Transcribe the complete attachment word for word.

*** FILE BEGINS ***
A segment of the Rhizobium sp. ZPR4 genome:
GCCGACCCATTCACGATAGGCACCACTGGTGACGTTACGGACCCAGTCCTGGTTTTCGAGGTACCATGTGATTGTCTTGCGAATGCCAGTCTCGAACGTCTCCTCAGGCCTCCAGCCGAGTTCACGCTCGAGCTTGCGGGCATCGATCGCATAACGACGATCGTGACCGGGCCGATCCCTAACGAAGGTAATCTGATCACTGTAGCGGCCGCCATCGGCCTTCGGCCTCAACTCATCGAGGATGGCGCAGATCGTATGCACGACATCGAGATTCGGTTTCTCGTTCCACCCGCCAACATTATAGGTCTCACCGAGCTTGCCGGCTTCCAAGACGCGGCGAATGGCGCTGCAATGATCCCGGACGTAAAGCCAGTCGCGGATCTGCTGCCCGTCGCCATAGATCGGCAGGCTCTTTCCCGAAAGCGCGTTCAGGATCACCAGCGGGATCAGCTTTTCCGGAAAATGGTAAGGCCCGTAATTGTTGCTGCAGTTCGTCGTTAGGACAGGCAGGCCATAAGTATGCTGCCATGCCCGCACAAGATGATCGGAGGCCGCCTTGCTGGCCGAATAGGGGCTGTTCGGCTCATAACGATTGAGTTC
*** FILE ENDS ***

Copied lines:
A segment of the Rhizobium sp. ZPR4 genome:
GCCGACCCATTCACGATAGGCACCACTGGTGACGTTACGGACCCAGTCCTGGTTTTCGAGGTACCATGTGATTGTCTTGCGAATGCCAGTCTCGAACGTCTCCTCAGGCCTCCAGCCGAGTTCACGCTCGAGCTTGCGGGCATCGATCGCATAACGACGATCGTGACCGGGCCGATCCCTAACGAAGGTAATCTGATCACTGTAGCGGCCGCCATCGGCCTTCGGCCTCAACTCATCGAGGATGGCGCAGATCGTATGCACGACATCGAGATTCGGTTTCTCGTTCCACCCGCCAACATTATAGGTCTCACCGAGCTTGCCGGCTTCCAAGACGCGGCGAATGGCGCTGCAATGATCCCGGACGTAAAGCCAGTCGCGGATCTGCTGCCCGTCGCCATAGATCGGCAGGCTCTTTCCCGAAAGCGCGTTCAGGATCACCAGCGGGATCAGCTTTTCCGGAAAATGGTAAGGCCCGTAATTGTTGCTGCAGTTCGTCGTTAGGACAGGCAGGCCATAAGTATGCTGCCATGCCCGCACAAGATGATCGGAGGCCGCCTTGCTGGCCGAATAGGGGCTGTTCGGCTCATAACGATTGAGTTC